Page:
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In the great bear-gun debate—10mm vs .44 Mag.—which camp are you in? Without question there’s been a major shift from the .44 Remington Magnum and other fire-belching revolvers toward semiautos chambered in 10mm Auto for those wanting a measure of personal protection against bruins and other potentially dangerous animals. I live on the boundary of grizzly country in southwest Montana and all my local gun stores confirm this trend. Backcountry adventurers, whether they are hunting, fishing, or hiking, are opting for autoloaders over wheel guns.

You’ve Got to Be Kidding

Plenty of old-school handgunners scoff at this idea. When comparing the energy of a .44 Magnum to that of a 10mm, there is no competition they insist. In their telling, all those extra rounds in a semiauto 10mm will just give you that many more opportunities to piss off Yogi before he flays you alive.

Bear Guns By the Numbers

And if showing off a ballistic chart were all it took to dissuade a would-be ursine assailant, they would certainly be right. A hopped up .44 Mag. load, such as the Buffalo Bore 340-grain +P+ hard cast flat nose bullet generates a whopping 1,533 foot-pounds of energy at the muzzle. Compare that to their 10mm Auto mono-metal Dangerous Game load that produces 607 foot-pounds of energy with a 190-grain bullet at 1,200 fps. By that yardstick, the 10mm Auto seems pitiful indeed.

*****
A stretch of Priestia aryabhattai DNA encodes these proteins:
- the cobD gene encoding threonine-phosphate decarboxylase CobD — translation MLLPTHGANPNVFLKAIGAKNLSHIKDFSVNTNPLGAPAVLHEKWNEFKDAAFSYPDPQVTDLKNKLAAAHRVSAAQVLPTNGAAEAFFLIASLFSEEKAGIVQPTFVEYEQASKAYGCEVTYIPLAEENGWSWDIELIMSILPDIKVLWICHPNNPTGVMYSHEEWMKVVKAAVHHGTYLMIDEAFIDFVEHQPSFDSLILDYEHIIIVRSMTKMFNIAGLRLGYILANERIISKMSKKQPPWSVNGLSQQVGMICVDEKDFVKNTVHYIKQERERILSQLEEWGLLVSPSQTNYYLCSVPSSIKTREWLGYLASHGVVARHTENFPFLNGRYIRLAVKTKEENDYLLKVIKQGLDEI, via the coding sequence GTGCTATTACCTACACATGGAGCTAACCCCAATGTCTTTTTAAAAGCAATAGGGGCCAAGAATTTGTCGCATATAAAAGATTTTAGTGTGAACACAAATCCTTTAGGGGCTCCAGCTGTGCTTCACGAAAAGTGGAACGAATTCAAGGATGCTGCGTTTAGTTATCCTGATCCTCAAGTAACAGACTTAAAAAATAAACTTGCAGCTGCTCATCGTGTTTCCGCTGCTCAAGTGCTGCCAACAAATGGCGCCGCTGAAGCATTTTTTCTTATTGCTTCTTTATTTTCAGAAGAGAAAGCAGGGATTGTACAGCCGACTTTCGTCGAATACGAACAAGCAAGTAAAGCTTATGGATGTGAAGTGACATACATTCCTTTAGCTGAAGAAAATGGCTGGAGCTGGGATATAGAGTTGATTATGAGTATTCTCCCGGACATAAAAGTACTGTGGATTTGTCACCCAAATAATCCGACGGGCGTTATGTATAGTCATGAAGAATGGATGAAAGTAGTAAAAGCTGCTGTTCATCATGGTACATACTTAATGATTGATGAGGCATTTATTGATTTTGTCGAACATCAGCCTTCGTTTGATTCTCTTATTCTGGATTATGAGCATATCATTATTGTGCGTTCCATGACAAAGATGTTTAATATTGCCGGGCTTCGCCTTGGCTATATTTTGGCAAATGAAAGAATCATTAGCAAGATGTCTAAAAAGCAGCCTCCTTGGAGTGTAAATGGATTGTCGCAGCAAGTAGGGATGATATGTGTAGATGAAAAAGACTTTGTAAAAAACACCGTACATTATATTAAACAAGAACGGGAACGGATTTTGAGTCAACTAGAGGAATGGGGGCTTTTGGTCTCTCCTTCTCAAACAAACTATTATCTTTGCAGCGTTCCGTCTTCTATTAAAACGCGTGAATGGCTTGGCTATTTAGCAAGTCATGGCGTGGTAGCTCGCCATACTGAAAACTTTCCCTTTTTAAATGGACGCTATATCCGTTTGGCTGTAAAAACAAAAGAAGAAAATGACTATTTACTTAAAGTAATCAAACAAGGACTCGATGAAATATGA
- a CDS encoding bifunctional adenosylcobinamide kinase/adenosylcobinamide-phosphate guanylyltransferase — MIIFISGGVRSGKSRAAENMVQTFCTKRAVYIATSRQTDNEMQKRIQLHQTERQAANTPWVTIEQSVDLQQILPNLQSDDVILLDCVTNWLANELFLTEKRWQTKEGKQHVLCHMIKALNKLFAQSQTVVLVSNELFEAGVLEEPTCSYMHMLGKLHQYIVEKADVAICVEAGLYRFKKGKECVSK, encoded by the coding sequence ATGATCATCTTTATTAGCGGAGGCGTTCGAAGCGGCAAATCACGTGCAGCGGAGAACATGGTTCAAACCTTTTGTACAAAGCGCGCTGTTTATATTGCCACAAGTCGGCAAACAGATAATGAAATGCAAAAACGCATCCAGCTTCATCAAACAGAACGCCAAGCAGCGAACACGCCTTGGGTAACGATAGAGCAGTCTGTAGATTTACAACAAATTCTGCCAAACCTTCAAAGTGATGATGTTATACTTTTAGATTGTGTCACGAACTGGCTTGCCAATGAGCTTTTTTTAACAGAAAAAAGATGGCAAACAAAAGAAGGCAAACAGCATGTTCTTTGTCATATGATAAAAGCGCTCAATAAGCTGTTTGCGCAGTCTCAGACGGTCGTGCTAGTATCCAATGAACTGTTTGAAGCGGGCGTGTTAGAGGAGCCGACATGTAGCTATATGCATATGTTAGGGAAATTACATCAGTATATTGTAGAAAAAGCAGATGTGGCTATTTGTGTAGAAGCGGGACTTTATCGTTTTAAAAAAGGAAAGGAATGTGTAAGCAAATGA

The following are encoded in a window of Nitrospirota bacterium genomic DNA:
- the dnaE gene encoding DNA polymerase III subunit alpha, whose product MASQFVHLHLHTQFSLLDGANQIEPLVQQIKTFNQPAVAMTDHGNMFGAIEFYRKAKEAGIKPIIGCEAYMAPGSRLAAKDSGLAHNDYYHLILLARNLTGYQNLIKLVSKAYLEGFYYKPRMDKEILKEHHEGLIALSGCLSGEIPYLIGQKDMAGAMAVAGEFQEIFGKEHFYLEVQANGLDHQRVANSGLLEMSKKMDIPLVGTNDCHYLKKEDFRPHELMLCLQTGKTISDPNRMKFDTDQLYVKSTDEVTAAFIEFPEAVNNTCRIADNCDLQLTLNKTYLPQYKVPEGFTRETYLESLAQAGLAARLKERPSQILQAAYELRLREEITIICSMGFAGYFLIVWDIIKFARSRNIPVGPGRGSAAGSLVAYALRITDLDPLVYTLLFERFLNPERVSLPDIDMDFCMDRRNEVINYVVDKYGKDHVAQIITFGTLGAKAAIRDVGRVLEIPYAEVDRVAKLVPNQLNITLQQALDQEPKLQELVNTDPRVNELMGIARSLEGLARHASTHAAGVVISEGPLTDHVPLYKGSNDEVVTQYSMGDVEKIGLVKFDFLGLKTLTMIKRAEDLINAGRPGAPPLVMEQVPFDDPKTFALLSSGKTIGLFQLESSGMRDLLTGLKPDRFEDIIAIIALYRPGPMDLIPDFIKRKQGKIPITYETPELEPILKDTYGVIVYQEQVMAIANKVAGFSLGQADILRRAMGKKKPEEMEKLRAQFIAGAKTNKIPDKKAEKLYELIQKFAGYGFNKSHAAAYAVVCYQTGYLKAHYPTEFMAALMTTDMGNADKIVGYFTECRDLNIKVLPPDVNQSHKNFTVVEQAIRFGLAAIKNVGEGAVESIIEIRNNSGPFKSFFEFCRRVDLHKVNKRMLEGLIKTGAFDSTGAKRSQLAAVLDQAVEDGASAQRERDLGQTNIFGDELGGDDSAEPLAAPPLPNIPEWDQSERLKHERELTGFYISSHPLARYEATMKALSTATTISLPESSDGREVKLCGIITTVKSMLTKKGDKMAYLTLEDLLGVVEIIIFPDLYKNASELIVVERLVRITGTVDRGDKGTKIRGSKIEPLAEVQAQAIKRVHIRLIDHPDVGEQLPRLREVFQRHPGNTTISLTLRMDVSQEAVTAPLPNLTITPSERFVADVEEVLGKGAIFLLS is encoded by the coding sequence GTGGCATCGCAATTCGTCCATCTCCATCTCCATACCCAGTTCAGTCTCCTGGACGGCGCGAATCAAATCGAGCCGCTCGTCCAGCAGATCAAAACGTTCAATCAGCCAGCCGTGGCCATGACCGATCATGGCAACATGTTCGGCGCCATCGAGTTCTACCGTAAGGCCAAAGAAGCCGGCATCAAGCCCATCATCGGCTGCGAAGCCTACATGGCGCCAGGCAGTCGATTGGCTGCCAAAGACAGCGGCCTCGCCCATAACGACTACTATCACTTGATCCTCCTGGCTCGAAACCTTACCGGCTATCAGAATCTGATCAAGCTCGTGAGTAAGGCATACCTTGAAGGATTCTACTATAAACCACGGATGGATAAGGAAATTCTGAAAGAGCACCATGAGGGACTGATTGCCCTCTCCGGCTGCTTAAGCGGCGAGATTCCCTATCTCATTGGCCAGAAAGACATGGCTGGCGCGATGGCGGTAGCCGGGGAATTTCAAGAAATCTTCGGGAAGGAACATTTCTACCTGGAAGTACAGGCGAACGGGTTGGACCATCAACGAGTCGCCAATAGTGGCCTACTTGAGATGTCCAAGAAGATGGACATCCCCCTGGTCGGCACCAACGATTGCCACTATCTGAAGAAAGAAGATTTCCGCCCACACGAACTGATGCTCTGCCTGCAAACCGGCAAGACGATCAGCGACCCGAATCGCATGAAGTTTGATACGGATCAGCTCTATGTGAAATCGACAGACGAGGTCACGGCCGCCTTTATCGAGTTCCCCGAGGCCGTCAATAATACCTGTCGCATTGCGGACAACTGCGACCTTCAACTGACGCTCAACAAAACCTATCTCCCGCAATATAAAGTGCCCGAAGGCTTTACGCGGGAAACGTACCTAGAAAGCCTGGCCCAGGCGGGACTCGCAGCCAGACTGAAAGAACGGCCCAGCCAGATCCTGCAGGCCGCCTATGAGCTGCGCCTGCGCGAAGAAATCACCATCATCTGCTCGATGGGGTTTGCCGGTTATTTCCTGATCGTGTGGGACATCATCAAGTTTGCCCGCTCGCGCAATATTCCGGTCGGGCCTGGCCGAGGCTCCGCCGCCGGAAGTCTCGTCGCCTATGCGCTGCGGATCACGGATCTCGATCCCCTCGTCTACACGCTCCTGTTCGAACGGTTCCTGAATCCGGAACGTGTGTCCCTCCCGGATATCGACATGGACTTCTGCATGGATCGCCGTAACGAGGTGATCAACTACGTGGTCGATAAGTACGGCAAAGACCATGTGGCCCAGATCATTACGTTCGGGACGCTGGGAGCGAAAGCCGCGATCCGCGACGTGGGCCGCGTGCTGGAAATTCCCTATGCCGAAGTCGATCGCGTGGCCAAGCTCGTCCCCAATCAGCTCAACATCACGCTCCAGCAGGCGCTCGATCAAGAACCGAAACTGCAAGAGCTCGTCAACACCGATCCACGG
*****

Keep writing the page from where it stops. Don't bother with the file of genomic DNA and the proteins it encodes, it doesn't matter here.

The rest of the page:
Case closed, right? Not so fast, the 10mm vs .44 Mag. debate isn’t just about ballistics. The problem is you actually have to hit a bear in order to have a chance of stopping it. And in light of a grizzly’s top speed—a shocking 35 mph—that is no easy task. Especially with a hard-kicking handgun torquing on your wrist.

Bear Gun Shootout: The Drill

To get a better handle on this debate I enlisted the help of two fellow pistoleros: Sean Murphy, a USPSA Grand Master, and Outdoor Life staff writer Tyler Freel, who by virtue of living in Alaska hunts bears every year. We conducted a live-fire experiment at Gunsite Academy in the form of a simple, but challenging drill. The three of us shot an array of five knockdown steel poppers from far to near to simulate a bear charge. The farthest target was in the center and then we zig-zagged from far left to far right and then to near left and near right to add in erratic motion and increase the stress level. The farthest target was approximately 20 yards away and the closest were about 12 yards downrange. Watch the video above to see the drill for yourself.